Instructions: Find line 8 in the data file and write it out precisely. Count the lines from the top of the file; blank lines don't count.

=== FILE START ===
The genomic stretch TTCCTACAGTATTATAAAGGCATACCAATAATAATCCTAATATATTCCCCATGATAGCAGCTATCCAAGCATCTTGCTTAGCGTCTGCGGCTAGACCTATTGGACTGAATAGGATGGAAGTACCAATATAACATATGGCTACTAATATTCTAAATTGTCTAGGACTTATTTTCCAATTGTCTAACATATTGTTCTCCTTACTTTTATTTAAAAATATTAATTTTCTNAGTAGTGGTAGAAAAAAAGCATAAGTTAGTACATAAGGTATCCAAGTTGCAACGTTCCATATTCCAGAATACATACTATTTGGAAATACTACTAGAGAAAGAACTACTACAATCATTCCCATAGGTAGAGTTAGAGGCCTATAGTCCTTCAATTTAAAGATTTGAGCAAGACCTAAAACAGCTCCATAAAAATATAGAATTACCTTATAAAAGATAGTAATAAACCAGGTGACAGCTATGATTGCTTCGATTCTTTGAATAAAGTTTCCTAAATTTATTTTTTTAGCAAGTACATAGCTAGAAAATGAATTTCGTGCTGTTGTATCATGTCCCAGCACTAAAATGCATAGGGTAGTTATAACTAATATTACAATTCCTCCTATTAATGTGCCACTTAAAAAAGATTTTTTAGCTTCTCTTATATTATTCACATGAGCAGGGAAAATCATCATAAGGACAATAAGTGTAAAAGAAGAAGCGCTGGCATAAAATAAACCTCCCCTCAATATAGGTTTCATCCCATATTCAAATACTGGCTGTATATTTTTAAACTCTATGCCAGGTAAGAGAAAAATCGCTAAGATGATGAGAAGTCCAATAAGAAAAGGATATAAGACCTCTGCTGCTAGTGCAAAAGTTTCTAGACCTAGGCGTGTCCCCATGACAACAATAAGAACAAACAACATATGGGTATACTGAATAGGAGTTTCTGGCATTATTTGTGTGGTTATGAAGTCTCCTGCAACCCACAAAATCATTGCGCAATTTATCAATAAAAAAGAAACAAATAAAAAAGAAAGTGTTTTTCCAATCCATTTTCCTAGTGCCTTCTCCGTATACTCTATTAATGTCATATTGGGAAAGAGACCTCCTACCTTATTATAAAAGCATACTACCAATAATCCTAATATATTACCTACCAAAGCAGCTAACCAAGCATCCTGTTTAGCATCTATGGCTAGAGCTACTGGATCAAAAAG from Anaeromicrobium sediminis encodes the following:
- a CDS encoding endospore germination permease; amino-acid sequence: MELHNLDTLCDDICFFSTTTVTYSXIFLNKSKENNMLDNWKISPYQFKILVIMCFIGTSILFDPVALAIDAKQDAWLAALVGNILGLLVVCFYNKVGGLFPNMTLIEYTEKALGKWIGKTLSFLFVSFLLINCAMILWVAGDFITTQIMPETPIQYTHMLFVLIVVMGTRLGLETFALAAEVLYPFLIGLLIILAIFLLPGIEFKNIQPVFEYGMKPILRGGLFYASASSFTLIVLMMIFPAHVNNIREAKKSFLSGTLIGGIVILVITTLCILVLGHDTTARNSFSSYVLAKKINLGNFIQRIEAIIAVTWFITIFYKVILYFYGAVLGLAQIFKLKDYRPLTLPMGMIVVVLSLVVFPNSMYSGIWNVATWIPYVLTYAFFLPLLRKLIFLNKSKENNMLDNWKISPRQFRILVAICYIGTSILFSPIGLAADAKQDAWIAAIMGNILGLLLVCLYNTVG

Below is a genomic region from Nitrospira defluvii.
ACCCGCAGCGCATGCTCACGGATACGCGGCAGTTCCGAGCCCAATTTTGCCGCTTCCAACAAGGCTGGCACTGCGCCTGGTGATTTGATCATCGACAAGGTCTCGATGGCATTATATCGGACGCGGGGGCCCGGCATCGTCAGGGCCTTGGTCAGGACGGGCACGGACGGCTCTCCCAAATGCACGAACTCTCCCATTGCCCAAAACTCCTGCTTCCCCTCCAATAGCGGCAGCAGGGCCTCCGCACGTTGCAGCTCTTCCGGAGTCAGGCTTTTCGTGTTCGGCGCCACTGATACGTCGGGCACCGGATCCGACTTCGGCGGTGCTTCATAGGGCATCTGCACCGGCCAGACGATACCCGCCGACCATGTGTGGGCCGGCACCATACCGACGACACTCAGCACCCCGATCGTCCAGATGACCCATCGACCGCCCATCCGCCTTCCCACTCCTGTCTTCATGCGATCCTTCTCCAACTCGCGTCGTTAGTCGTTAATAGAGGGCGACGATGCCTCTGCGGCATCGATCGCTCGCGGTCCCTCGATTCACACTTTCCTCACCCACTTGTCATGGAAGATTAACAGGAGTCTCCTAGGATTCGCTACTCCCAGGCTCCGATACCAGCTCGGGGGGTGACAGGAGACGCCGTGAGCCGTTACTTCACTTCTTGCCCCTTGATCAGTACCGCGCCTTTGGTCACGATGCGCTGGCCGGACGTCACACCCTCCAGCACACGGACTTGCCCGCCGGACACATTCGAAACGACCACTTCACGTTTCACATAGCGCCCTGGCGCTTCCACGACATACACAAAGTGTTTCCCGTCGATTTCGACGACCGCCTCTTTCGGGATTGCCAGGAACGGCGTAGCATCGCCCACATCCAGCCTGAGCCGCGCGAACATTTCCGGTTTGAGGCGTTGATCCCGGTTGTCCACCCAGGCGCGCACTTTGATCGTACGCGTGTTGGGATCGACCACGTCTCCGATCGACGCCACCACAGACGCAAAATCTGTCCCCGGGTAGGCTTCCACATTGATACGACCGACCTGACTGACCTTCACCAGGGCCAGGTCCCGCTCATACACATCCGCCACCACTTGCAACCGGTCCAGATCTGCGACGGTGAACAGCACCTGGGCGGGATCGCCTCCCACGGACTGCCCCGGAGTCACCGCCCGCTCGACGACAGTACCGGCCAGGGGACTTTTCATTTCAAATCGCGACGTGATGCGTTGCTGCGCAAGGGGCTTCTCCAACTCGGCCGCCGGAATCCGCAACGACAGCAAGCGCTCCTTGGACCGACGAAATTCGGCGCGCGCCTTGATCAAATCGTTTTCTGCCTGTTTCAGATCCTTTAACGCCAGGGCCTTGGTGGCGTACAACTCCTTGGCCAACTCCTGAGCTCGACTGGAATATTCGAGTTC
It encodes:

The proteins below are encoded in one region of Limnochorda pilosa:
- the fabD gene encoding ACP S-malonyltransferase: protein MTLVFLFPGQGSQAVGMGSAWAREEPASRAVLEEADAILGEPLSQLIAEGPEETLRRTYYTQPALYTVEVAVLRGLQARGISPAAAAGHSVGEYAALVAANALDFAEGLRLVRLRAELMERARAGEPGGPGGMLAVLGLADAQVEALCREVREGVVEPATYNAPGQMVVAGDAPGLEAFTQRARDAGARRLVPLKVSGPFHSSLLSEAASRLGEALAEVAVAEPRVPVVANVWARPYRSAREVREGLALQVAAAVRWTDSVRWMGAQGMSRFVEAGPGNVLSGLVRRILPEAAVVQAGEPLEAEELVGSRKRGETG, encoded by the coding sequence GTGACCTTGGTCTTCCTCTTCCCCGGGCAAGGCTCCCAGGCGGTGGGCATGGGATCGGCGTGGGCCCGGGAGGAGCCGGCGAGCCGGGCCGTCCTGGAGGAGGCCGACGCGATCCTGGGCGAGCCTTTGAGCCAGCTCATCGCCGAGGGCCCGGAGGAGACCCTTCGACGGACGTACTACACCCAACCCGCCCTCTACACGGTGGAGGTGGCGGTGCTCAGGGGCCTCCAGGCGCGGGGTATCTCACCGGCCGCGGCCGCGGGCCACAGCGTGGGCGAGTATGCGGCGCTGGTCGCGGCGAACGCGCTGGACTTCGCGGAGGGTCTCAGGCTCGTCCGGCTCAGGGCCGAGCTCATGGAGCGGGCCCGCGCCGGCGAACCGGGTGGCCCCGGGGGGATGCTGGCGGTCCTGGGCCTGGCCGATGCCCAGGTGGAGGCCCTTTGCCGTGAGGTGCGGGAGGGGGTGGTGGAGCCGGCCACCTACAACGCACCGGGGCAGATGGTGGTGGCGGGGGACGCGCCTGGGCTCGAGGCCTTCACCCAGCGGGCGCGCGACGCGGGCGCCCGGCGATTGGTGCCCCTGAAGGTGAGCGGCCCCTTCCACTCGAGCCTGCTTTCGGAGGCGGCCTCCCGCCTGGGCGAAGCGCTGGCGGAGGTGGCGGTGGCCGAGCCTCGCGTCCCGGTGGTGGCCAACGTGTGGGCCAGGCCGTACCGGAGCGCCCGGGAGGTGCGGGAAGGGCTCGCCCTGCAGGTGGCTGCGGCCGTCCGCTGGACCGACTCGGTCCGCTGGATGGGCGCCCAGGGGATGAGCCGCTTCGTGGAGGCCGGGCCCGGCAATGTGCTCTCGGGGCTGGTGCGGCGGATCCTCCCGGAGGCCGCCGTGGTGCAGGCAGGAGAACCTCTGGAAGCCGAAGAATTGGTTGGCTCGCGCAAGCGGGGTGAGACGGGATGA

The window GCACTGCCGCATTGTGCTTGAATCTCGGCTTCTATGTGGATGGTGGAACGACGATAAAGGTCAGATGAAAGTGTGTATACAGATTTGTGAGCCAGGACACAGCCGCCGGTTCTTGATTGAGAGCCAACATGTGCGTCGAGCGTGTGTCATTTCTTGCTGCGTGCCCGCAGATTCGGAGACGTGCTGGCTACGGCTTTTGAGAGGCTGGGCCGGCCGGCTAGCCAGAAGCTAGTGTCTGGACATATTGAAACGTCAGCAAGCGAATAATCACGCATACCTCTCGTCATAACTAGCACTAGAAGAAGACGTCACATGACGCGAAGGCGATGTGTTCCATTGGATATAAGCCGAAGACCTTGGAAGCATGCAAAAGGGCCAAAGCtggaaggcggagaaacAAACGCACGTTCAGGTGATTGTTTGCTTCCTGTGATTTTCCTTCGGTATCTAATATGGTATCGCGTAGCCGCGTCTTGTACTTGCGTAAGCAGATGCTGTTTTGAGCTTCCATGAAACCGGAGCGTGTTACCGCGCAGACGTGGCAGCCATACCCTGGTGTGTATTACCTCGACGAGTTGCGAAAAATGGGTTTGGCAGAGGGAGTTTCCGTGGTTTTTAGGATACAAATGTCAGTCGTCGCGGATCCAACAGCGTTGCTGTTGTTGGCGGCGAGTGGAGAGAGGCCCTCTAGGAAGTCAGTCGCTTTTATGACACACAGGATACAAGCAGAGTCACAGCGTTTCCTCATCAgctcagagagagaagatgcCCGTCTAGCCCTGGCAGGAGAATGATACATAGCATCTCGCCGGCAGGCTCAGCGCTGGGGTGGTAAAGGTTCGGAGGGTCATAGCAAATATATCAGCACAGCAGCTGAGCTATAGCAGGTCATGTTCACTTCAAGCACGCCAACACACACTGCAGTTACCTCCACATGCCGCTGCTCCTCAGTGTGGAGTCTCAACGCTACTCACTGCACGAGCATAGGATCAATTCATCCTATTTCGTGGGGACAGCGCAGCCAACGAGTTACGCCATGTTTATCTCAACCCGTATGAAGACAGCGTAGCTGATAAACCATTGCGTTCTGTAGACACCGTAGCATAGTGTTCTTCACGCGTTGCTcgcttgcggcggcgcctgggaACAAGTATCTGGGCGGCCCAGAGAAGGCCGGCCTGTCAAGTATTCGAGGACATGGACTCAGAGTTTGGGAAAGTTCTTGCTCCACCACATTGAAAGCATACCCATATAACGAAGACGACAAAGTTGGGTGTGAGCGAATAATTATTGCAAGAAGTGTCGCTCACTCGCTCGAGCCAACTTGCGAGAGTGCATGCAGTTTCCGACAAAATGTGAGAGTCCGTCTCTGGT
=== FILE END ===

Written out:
The window GCACTGCCGCATTGTGCTTGAATCTCGGCTTCTATGTGGATGGTGGAACGACGATAAAGGTCAGATGAAAGTGTGTATACAGATTTGTGAGCCAGGACACAGCCGCCGGTTCTTGATTGAGAGCCAACATGTGCGTCGAGCGTGTGTCATTTCTTGCTGCGTGCCCGCAGATTCGGAGACGTGCTGGCTACGGCTTTTGAGAGGCTGGGCCGGCCGGCTAGCCAGAAGCTAGTGTCTGGACATATTGAAACGTCAGCAAGCGAATAATCACGCATACCTCTCGTCATAACTAGCACTAGAAGAAGACGTCACATGACGCGAAGGCGATGTGTTCCATTGGATATAAGCCGAAGACCTTGGAAGCATGCAAAAGGGCCAAAGCtggaaggcggagaaacAAACGCACGTTCAGGTGATTGTTTGCTTCCTGTGATTTTCCTTCGGTATCTAATATGGTATCGCGTAGCCGCGTCTTGTACTTGCGTAAGCAGATGCTGTTTTGAGCTTCCATGAAACCGGAGCGTGTTACCGCGCAGACGTGGCAGCCATACCCTGGTGTGTATTACCTCGACGAGTTGCGAAAAATGGGTTTGGCAGAGGGAGTTTCCGTGGTTTTTAGGATACAAATGTCAGTCGTCGCGGATCCAACAGCGTTGCTGTTGTTGGCGGCGAGTGGAGAGAGGCCCTCTAGGAAGTCAGTCGCTTTTATGACACACAGGATACAAGCAGAGTCACAGCGTTTCCTCATCAgctcagagagagaagatgcCCGTCTAGCCCTGGCAGGAGAATGATACATAGCATCTCGCCGGCAGGCTCAGCGCTGGGGTGGTAAAGGTTCGGAGGGTCATAGCAAATATATCAGCACAGCAGCTGAGCTATAGCAGGTCATGTTCACTTCAAGCACGCCAACACACACTGCAGTTACCTCCACATGCCGCTGCTCCTCAGTGTGGAGTCTCAACGCTACTCACTGCACGAGCATAGGATCAATTCATCCTATTTCGTGGGGACAGCGCAGCCAACGAGTTACGCCATGTTTATCTCAACCCGTATGAAGACAGCGTAGCTGATAAACCATTGCGTTCTGTAGACACCGTAGCATAGTGTTCTTCACGCGTTGCTcgcttgcggcggcgcctgggaACAAGTATCTGGGCGGCCCAGAGAAGGCCGGCCTGTCAAGTATTCGAGGACATGGACTCAGAGTTTGGGAAAGTTCTTGCTCCACCACATTGAAAGCATACCCATATAACGAAGACGACAAAGTTGGGTGTGAGCGAATAATTATTGCAAGAAGTGTCGCTCACTCGCTCGAGCCAACTTGCGAGAGTGCATGCAGTTTCCGACAAAATGTGAGAGTCCGTCTCTGGT